REVIEW: Zale Rocks on Fortress

Everyone loves a good story of a musician blurring boundaries to jump into a different genre in an evolution of their craft, and landing gracefully with purpose and poise. Reading Zale’s bio gave me a niggling feeling that the Atlanta-based singer/songwriter might have entered the blues and rock scene after an artful leap from her classical roots. Zale independently released her debut solo album, Fortress, in 2015 and she has been blowing up stages ever since.

The album begins with “Onyx,” bursting into the room and striding forth with deliberate ease and an air of soul. The vocals belie those of a woman wiser than her years, smooth and flowing, like some sort of illicit concoction of all those things that, when consumed in the absence of temperance, give us instant gratification but long term health effects. With range and control, Zale instantly establishes her reputation as a strong singer who knows what’s up. A guitar solo smooths down the hairs on the listener’s neck, just so Zale can open her mouth and make them stand back up again.

After that powerful beginning, “Cari” flips the album into a playful headstand. The song tells the girl meets boy, girl likes boy, etc. story, serving to communicate that despite her superhuman vocal abilities, Zale is a human, just like you. Zale’s songwriting skills are on display front and center in “23,” a summary of her understanding of Life at that age. Zale does vocal cartwheels while the band plays on, with the fun dialed back from “Cari,” but that vocal power creeps back in.

Hark, is that a reggae bass line? A song made intimate by the licentious relationship of drum and bass, ”Fortune & Fame” is the proverbial [relative] newcomer’s longing for an explosion of success (whatever that means) to interrupt the monotony of hard work and getting by. In the lyrics, Zale focuses on anywhere but where she finds herself at the moment. The places she will go, the reactions she will get from the crowds, everything that will happen in an imaginary (or not-so-imaginary) future. She is determined to do what she’s doing until she gets the accolades she expects will arrive.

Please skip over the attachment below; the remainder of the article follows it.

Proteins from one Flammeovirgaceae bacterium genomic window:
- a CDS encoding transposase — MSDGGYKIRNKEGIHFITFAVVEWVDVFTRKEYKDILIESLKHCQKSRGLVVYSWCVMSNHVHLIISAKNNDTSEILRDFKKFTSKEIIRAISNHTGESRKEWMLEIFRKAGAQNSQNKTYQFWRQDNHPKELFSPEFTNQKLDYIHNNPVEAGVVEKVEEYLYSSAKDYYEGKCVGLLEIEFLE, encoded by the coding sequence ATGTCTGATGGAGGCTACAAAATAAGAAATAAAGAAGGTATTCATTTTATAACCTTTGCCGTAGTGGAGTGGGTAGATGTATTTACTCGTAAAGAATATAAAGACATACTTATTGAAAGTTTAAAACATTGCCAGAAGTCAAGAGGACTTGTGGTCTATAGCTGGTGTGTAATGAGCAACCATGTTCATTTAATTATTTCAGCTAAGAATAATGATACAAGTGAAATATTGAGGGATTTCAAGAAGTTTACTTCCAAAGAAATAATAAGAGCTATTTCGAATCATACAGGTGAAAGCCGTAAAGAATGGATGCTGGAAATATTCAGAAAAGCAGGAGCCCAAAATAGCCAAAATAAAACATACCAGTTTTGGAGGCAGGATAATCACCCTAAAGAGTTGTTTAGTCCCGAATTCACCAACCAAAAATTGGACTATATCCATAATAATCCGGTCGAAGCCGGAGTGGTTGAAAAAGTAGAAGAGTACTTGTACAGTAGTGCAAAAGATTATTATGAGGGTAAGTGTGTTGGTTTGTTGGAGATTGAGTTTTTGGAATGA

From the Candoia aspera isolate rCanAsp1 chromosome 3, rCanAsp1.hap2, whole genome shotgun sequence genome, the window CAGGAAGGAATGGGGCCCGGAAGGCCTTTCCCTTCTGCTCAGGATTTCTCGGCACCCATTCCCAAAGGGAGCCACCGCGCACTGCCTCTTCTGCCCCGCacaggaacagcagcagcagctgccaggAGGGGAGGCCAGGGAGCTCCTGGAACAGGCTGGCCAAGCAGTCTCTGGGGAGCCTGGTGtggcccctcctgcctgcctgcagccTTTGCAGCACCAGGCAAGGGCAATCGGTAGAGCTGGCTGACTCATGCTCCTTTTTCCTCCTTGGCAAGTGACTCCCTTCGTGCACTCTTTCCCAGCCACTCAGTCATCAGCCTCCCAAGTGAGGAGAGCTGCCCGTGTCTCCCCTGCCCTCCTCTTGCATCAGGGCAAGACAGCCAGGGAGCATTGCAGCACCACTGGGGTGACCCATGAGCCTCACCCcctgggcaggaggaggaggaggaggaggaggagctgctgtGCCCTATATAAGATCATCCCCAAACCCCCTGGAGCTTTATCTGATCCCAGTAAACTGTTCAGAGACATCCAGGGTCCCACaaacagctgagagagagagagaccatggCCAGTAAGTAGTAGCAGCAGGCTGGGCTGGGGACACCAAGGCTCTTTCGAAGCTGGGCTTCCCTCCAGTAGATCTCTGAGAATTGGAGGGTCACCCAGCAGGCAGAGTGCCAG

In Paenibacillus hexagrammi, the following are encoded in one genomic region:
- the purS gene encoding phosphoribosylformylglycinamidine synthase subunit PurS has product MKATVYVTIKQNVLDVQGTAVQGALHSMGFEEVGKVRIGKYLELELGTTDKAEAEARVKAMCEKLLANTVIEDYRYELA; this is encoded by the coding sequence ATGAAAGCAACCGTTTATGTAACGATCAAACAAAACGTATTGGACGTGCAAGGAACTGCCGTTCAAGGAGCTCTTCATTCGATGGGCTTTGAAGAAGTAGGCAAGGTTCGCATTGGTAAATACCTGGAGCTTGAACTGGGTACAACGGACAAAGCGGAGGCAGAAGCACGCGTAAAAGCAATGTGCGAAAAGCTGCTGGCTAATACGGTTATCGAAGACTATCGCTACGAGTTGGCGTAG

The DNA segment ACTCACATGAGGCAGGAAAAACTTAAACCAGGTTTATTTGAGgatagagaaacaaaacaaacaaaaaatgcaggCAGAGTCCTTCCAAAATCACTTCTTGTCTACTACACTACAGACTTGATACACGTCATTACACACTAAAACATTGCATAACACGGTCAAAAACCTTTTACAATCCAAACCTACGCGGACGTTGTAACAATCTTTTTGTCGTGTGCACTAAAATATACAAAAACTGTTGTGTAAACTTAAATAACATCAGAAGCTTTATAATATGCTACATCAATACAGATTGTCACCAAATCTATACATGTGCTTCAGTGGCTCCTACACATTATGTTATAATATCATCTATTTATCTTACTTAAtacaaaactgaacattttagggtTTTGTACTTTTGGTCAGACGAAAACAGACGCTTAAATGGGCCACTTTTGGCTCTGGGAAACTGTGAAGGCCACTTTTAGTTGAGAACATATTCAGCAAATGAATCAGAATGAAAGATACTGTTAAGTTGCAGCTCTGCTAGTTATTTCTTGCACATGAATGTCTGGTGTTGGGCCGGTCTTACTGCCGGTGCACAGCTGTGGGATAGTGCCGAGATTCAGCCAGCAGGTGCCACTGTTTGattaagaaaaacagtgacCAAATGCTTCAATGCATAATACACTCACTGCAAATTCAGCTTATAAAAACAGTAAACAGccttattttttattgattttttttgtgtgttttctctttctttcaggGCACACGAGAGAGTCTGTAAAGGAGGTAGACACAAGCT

“Open up Your Eyes” simmers quietly in ombré. Zale applies her vocals delicately but pointedly, like the chaos of raindrops meeting panes of glass. If someone ever manages to sculpt the glorious volumes of Zale’s vocal tract into a flower vase, it would make a fine piece of art. The song is delivered in a way that conveys a disillusionment tempered with a flickering optimism.

Zale pulls on her sneakers and gets boogieing with “Boyfriend,” a playful rejection song. “Can’t be my boyfriend / I don’t like you that much… Can’t be my boyfriend / I already got more than enough” is blunt and would be blistering, were it not delivered in such a good-natured way. This track oozes female empowerment, personal responsibility, and fun. What a combination! With moments reminiscent of Nancy Sinatra’s song explaining the purpose of her footwear, “Boyfriend” magically elicits PG-13 dancing and a disarming way of interacting with others of more rapacious attitudes.

Upon hearing the vocals of “Too Much Too Soon,” I wanted to crawl into them and take them, soaring, into the stratosphere. Zale’s ability to turn the air into gold is astounding. The lyrics are profoundly introspective, like making fudge without a thermometer. Heavy stuff.

In “Take It from Me” Zale lightens up a bit, while playing with the guitar like a Japanese woodworker plays with gravity and weight to glue his joint together. “Maze” ends the album with timeless lyrics of self-discovery. The song focuses on feeling lost, but the vocal power Zale wields as the song progresses speaks to the persistent integrity of the human spirit. Mazes may, at times, seem interminable, but they always have an end.

Zale is hitting up venues in Georgia and South Carolina through March, you can see her tour schedule at ZaleMusic.com. If her record can astound me, I want to see what she can do live. If you haven’t already, add Fortress to your Music Library. This album runs the gamut from entertaining to evoking thought to giving you something to dance to. I hope to see you at one of her shows. Rock on.

Listen to Fortress

 

ZALE’s The making of “Fortress”

 

Gwendolyn Lewis Written by: